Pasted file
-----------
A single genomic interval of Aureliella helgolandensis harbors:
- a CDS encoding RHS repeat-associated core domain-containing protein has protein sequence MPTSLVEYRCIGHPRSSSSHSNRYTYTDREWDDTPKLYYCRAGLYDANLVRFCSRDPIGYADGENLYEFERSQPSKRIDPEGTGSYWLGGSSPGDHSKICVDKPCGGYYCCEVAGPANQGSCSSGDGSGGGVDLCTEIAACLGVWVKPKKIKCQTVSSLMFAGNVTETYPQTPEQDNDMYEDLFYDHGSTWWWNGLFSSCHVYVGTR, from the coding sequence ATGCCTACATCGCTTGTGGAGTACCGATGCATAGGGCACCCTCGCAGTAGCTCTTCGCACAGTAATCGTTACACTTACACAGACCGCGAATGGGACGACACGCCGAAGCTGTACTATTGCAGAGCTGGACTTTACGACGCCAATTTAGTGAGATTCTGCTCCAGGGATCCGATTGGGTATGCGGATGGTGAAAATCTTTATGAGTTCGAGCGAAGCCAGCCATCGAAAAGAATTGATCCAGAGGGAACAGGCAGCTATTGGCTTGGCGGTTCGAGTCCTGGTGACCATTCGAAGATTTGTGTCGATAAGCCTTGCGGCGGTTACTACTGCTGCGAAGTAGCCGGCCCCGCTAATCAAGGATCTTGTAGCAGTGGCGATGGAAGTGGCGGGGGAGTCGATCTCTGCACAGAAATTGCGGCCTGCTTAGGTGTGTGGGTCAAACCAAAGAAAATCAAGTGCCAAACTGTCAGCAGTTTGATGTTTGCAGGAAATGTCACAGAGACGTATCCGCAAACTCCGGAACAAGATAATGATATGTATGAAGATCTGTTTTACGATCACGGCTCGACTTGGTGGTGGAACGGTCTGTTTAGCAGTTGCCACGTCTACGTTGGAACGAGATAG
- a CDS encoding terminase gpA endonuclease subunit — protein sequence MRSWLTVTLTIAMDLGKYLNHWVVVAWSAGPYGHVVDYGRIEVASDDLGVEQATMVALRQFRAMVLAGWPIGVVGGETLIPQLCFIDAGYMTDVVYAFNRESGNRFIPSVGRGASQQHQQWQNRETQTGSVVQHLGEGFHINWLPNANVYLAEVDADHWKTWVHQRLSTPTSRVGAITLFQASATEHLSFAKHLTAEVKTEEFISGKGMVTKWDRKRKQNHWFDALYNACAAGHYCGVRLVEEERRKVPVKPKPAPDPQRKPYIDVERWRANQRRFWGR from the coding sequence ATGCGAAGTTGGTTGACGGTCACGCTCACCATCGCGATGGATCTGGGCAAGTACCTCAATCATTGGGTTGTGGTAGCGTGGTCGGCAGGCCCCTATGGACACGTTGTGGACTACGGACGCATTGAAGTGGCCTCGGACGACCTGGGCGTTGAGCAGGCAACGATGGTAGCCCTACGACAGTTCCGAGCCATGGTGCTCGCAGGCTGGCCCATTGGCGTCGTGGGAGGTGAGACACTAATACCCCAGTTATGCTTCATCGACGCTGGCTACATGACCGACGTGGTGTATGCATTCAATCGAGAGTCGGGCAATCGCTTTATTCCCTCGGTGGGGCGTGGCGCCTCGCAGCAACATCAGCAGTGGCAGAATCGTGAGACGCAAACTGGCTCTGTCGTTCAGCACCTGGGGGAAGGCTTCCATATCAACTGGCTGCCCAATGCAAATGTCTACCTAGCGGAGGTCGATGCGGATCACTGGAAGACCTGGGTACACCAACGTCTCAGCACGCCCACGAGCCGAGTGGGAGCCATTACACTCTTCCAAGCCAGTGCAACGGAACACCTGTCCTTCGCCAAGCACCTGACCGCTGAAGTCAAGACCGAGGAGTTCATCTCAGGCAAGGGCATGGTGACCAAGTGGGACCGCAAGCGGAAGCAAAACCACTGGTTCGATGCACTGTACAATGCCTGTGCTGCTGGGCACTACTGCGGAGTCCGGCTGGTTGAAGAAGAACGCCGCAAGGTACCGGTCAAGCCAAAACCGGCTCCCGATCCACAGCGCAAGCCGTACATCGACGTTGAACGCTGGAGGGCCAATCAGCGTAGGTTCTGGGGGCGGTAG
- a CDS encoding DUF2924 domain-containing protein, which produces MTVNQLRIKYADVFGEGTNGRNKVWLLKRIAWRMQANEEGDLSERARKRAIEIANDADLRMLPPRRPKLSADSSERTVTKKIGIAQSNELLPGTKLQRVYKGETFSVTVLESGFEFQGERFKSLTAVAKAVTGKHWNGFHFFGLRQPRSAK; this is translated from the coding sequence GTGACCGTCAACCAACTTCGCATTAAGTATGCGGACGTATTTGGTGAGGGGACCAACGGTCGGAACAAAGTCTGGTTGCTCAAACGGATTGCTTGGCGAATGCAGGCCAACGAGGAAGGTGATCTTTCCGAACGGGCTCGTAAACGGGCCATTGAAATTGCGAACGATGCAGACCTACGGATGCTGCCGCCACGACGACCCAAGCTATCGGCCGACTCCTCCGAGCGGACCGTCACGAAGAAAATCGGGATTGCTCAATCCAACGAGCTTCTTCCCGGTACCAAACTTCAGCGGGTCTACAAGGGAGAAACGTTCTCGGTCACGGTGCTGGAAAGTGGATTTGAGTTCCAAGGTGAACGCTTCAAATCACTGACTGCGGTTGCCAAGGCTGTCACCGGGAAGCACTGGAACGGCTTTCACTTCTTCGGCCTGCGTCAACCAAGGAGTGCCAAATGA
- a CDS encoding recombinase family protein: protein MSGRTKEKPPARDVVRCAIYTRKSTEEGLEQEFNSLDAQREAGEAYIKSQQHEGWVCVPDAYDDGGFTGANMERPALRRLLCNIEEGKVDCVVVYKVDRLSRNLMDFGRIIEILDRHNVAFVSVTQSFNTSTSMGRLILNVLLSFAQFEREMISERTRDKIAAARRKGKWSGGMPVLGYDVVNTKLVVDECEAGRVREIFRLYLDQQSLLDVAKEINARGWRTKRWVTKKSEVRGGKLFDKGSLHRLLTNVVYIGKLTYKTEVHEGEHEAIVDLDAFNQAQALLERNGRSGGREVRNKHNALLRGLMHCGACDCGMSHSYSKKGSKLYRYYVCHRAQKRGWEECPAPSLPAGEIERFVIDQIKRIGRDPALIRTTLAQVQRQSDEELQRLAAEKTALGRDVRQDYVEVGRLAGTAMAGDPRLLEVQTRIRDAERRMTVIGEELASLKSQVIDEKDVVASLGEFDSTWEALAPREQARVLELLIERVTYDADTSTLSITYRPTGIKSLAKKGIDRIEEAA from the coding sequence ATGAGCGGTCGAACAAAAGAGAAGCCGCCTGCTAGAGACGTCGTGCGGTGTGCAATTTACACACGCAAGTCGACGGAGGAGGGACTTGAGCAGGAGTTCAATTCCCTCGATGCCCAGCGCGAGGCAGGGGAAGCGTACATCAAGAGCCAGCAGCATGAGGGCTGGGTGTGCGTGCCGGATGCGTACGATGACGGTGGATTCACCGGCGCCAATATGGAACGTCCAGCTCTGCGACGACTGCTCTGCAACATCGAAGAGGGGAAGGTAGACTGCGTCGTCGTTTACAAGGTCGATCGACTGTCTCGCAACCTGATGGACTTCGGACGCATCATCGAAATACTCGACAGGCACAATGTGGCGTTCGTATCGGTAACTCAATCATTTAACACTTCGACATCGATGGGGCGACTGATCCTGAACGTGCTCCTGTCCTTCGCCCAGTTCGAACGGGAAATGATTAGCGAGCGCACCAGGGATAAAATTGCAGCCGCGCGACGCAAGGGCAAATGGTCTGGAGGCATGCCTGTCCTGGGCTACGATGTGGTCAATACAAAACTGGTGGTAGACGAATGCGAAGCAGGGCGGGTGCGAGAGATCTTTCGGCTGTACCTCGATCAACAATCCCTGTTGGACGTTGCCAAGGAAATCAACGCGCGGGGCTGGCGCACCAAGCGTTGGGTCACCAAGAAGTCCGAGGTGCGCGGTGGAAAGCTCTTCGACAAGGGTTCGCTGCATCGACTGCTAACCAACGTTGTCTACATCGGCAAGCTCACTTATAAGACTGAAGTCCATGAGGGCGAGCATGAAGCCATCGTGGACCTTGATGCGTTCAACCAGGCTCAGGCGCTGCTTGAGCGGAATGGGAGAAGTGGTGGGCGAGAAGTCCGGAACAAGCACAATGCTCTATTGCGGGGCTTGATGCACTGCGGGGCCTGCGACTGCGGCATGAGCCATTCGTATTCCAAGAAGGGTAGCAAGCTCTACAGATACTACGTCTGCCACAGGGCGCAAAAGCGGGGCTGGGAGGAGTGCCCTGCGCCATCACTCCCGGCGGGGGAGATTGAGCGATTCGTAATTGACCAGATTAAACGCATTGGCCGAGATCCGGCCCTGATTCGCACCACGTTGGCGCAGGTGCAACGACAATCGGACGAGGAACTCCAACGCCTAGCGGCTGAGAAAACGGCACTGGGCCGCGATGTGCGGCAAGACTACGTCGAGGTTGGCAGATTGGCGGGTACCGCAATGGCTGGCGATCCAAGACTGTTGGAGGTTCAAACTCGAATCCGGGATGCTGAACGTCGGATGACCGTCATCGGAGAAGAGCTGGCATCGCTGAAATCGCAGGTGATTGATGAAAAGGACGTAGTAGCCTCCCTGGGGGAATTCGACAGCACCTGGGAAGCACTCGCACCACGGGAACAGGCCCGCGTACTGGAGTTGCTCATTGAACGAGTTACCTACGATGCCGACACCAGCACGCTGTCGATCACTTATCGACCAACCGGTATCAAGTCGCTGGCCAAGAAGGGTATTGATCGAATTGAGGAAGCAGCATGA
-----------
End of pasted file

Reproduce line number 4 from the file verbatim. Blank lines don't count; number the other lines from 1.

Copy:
- a CDS encoding DUF2924 domain-containing protein, which produces MTVNQLRIKYADVFGEGTNGRNKVWLLKRIAWRMQANEEGDLSERARKRAIEIANDADLRMLPPRRPKLSADSSERTVTKKIGIAQSNELLPGTKLQRVYKGETFSVTVLESGFEFQGERFKSLTAVAKAVTGKHWNGFHFFGLRQPRSAK; this is translated from the coding sequence GTGACCGTCAACCAACTTCGCATTAAGTATGCGGACGTATTTGGTGAGGGGACCAACGGTCGGAACAAAGTCTGGTTGCTCAAACGGATTGCTTGGCGAATGCAGGCCAACGAGGAAGGTGATCTTTCCGAACGGGCTCGTAAACGGGCCATTGAAATTGCGAACGATGCAGACCTACGGATGCTGCCGCCACGACGACCCAAGCTATCGGCCGACTCCTCCGAGCGGACCGTCACGAAGAAAATCGGGATTGCTCAATCCAACGAGCTTCTTCCCGGTACCAAACTTCAGCGGGTCTACAAGGGAGAAACGTTCTCGGTCACGGTGCTGGAAAGTGGATTTGAGTTCCAAGGTGAACGCTTCAAATCACTGACTGCGGTTGCCAAGGCTGTCACCGGGAAGCACTGGAACGGCTTTCACTTCTTCGGCCTGCGTCAACCAAGGAGTGCCAAATGA